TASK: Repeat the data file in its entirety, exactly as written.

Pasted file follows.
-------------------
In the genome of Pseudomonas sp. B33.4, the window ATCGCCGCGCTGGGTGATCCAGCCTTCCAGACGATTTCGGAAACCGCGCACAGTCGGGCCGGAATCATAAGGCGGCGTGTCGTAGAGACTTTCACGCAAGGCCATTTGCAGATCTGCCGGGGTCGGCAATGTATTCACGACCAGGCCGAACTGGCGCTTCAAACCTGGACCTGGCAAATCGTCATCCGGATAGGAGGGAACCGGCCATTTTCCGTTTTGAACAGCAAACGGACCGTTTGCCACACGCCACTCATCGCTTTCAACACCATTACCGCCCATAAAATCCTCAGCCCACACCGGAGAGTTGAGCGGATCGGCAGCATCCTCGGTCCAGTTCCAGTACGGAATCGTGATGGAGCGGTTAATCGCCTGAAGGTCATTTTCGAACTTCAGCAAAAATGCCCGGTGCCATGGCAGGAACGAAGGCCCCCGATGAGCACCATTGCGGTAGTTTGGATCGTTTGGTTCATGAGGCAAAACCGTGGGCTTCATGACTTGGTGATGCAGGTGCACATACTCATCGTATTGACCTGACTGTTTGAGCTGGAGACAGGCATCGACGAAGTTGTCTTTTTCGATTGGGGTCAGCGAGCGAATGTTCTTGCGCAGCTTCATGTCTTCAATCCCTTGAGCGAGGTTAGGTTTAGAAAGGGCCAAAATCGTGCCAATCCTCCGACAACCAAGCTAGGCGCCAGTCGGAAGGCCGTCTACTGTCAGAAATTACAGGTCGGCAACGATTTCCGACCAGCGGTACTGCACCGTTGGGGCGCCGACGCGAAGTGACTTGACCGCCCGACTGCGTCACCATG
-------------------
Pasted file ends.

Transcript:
In the genome of Pseudomonas sp. B33.4, the window ATCGCCGCGCTGGGTGATCCAGCCTTCCAGACGATTTCGGAAACCGCGCACAGTCGGGCCGGAATCATAAGGCGGCGTGTCGTAGAGACTTTCACGCAAGGCCATTTGCAGATCTGCCGGGGTCGGCAATGTATTCACGACCAGGCCGAACTGGCGCTTCAAACCTGGACCTGGCAAATCGTCATCCGGATAGGAGGGAACCGGCCATTTTCCGTTTTGAACAGCAAACGGACCGTTTGCCACACGCCACTCATCGCTTTCAACACCATTACCGCCCATAAAATCCTCAGCCCACACCGGAGAGTTGAGCGGATCGGCAGCATCCTCGGTCCAGTTCCAGTACGGAATCGTGATGGAGCGGTTAATCGCCTGAAGGTCATTTTCGAACTTCAGCAAAAATGCCCGGTGCCATGGCAGGAACGAAGGCCCCCGATGAGCACCATTGCGGTAGTTTGGATCGTTTGGTTCATGAGGCAAAACCGTGGGCTTCATGACTTGGTGATGCAGGTGCACATACTCATCGTATTGACCTGACTGTTTGAGCTGGAGACAGGCATCGACGAAGTTGTCTTTTTCGATTGGGGTCAGCGAGCGAATGTTCTTGCGCAGCTTCATGTCTTCAATCCCTTGAGCGAGGTTAGGTTTAGAAAGGGCCAAAATCGTGCCAATCCTCCGACAACCAAGCTAGGCGCCAGTCGGAAGGCCGTCTACTGTCAGAAATTACAGGTCGGCAACGATTTCCGACCAGCGGTACTGCACCGTTGGGGCGCCGACGCGAAGTGACTTGACCGCCCGACTGCGTCACCATG